A natural question this week would be ‘how is the transition back from spring break?’ As far as I’m concerned, the answer is found in the positive energy of students, the deep blue sky, the look and sound of initial progress toward our new building. It’s a great day to be back on campus, and now we begin looking forward to the familiar--and unfamiliar--routines of the end of the school year.
Don’t tell the 8th graders, but we’re scarcely a month away from them making their culminating presentations! And in truth, we are discovering what we annually observe in our 8th graders: their trepidation about being able to hold forth for 20 minutes has given way to an imperative to keep them under 20 minutes! As a consultant for a group of four 8th graders, I had the opportunity before break to hear mid-point presentations about Classical and Operant Conditioning, the search for extraterrestrial life, the various languages of computer coding and their uses, and the quest for perpetual motion machines. Students were composed, knowledgeable, and critical listeners. They have clearly internalized the strong research skills and yoked it productively to the considerable autonomy that the capstone project affords. It is no wonder that high school teachers routinely can spot a Duke School student in their class! Equipped with feedback from peers and teachers, students will now dive further into their fieldwork and interaction with experts and solidify their plans to make an impact with their new knowledge and skill.
While Capstone Projects took no hiatus during the pandemic, Explorations at the middle school did. And now we relish their return. It’s honestly pretty exciting that not a single middle schooler has experience with them--it’ll be so new and fun for them! Here’s the skinny: over May 2-5, the afternoon schedule will feature two class blocks, and in each, there’s a raft of choices of classes students can choose from. Options include stilt-making, card-playing, decorating your room on a budget, putting together a Zine, hiking in the Eno, and more. One cool feature of Explorations is that some 8th graders will lead one based on their Capstone Project topic (see the impact, above). So far, we have circus activities, the art of humor, and baking skills on the menu.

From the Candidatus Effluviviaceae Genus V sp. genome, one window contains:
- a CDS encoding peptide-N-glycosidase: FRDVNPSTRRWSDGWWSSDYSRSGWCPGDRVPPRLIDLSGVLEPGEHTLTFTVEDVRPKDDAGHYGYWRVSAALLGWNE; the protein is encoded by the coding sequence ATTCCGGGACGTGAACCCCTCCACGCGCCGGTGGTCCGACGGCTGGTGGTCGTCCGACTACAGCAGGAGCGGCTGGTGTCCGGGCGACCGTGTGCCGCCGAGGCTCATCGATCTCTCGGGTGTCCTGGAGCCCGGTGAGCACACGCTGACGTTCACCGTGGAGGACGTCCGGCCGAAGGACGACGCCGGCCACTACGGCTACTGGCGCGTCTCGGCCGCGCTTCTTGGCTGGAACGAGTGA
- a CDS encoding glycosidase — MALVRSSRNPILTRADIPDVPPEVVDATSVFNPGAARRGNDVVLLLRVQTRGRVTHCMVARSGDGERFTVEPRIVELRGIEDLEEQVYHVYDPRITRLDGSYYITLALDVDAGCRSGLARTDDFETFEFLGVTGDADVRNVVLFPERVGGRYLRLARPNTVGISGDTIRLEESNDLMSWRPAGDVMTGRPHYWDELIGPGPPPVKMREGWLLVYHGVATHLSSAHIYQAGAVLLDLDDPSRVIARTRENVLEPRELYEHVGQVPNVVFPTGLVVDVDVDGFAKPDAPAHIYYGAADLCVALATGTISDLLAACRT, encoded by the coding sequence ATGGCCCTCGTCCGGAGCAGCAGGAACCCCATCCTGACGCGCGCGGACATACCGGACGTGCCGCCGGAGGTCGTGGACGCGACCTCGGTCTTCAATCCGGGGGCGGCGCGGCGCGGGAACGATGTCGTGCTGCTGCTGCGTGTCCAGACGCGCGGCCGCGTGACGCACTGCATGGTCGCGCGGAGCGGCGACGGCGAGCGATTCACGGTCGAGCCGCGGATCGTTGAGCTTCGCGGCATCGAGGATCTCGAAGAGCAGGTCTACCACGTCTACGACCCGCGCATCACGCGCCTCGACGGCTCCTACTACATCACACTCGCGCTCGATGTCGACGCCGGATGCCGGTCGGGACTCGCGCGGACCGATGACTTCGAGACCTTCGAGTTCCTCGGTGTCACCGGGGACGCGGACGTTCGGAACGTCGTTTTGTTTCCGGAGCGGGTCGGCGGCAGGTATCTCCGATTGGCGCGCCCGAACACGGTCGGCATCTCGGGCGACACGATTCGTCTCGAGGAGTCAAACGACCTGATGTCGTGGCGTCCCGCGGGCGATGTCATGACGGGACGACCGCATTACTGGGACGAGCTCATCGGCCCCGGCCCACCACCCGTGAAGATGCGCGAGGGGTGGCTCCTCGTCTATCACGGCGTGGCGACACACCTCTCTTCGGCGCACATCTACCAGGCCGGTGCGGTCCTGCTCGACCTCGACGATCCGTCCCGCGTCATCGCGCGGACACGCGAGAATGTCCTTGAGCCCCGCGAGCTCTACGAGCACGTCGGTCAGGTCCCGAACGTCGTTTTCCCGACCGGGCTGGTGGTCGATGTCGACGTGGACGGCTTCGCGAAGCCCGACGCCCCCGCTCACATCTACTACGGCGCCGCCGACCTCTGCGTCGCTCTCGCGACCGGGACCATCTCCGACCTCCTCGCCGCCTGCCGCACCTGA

Grandparents and Special Friends Day & the Arts
We always enjoy this day and are so glad to have it back in full force this year. Arts are always highlighted on this day, and this year we have some special treats in store. First, the middle school theater group will present a medley of songs from our upcoming performance of Shrek. Also, the revived band will play some tunes outside as grandparents and special friends are going to the gym. Important change #1 to note: the Arts Expo has long been a feature of Grandparents and Special Friends day, and this year is no different--except in the following way. Instead of showcasing student art from pre-K to 8th grade in the middle school gym, each Duke School artist’s work will be displayed near or in their classroom spaces. This way, our visitors will be able to see the works of art when they visit children’s spaces. Important change #2: the Arts Expo reception scheduled for Thursday evening, April 27th, will not occur. Instead, the band and orchestra will perform their first concert in several years that evening at 7 pm, following Lisa Nagel’s State of the School address.
The Dog Days of Summer certainly are not the reason most of us live here. The verdant springtime, with its lengthening days and blue skies provides a fitting backdrop to the joyful learning sense of community that is cultivated here at school. Before we know it, we’ll be sending the 8th graders off with a meaningful graduation ceremony and welcoming a new crew of 5th graders, ready to begin their middle school journey.